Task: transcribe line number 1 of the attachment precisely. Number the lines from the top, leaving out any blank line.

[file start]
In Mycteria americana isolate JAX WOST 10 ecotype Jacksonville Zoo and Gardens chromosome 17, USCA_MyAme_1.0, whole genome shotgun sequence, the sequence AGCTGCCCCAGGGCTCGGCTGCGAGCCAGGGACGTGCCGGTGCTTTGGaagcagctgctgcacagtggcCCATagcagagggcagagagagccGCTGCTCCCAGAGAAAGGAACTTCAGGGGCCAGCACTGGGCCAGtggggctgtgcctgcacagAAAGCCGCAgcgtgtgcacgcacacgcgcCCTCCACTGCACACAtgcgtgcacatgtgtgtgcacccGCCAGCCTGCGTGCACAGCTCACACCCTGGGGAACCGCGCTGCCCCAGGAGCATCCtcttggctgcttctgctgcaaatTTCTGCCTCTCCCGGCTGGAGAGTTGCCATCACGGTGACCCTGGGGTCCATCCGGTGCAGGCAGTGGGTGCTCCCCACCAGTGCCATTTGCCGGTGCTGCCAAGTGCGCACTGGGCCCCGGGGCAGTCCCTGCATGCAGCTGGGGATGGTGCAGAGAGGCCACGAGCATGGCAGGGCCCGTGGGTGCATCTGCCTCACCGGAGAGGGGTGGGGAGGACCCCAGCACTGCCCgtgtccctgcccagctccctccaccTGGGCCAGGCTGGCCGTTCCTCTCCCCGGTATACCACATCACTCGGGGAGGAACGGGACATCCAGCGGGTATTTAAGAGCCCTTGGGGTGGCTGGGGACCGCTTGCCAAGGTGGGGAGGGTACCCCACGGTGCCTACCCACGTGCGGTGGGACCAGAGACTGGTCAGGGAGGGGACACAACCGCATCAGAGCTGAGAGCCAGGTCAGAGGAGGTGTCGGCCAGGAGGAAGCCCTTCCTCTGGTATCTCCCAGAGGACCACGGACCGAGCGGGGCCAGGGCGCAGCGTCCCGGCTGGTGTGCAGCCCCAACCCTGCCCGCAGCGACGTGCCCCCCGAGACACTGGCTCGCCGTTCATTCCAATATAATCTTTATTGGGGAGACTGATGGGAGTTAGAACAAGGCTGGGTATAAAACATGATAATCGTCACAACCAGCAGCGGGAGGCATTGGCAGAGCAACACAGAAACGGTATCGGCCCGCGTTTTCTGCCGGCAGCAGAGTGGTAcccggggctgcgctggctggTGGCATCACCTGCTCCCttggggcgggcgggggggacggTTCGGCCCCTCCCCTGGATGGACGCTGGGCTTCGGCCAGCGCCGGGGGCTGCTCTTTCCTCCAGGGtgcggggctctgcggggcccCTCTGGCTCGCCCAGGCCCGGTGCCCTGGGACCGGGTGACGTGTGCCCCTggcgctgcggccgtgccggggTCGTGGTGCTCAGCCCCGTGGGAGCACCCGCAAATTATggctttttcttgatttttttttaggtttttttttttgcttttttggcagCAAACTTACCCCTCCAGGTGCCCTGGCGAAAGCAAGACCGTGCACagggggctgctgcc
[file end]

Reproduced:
In Mycteria americana isolate JAX WOST 10 ecotype Jacksonville Zoo and Gardens chromosome 17, USCA_MyAme_1.0, whole genome shotgun sequence, the sequence AGCTGCCCCAGGGCTCGGCTGCGAGCCAGGGACGTGCCGGTGCTTTGGaagcagctgctgcacagtggcCCATagcagagggcagagagagccGCTGCTCCCAGAGAAAGGAACTTCAGGGGCCAGCACTGGGCCAGtggggctgtgcctgcacagAAAGCCGCAgcgtgtgcacgcacacgcgcCCTCCACTGCACACAtgcgtgcacatgtgtgtgcacccGCCAGCCTGCGTGCACAGCTCACACCCTGGGGAACCGCGCTGCCCCAGGAGCATCCtcttggctgcttctgctgcaaatTTCTGCCTCTCCCGGCTGGAGAGTTGCCATCACGGTGACCCTGGGGTCCATCCGGTGCAGGCAGTGGGTGCTCCCCACCAGTGCCATTTGCCGGTGCTGCCAAGTGCGCACTGGGCCCCGGGGCAGTCCCTGCATGCAGCTGGGGATGGTGCAGAGAGGCCACGAGCATGGCAGGGCCCGTGGGTGCATCTGCCTCACCGGAGAGGGGTGGGGAGGACCCCAGCACTGCCCgtgtccctgcccagctccctccaccTGGGCCAGGCTGGCCGTTCCTCTCCCCGGTATACCACATCACTCGGGGAGGAACGGGACATCCAGCGGGTATTTAAGAGCCCTTGGGGTGGCTGGGGACCGCTTGCCAAGGTGGGGAGGGTACCCCACGGTGCCTACCCACGTGCGGTGGGACCAGAGACTGGTCAGGGAGGGGACACAACCGCATCAGAGCTGAGAGCCAGGTCAGAGGAGGTGTCGGCCAGGAGGAAGCCCTTCCTCTGGTATCTCCCAGAGGACCACGGACCGAGCGGGGCCAGGGCGCAGCGTCCCGGCTGGTGTGCAGCCCCAACCCTGCCCGCAGCGACGTGCCCCCCGAGACACTGGCTCGCCGTTCATTCCAATATAATCTTTATTGGGGAGACTGATGGGAGTTAGAACAAGGCTGGGTATAAAACATGATAATCGTCACAACCAGCAGCGGGAGGCATTGGCAGAGCAACACAGAAACGGTATCGGCCCGCGTTTTCTGCCGGCAGCAGAGTGGTAcccggggctgcgctggctggTGGCATCACCTGCTCCCttggggcgggcgggggggacggTTCGGCCCCTCCCCTGGATGGACGCTGGGCTTCGGCCAGCGCCGGGGGCTGCTCTTTCCTCCAGGGtgcggggctctgcggggcccCTCTGGCTCGCCCAGGCCCGGTGCCCTGGGACCGGGTGACGTGTGCCCCTggcgctgcggccgtgccggggTCGTGGTGCTCAGCCCCGTGGGAGCACCCGCAAATTATggctttttcttgatttttttttaggtttttttttttgcttttttggcagCAAACTTACCCCTCCAGGTGCCCTGGCGAAAGCAAGACCGTGCACagggggctgctgcc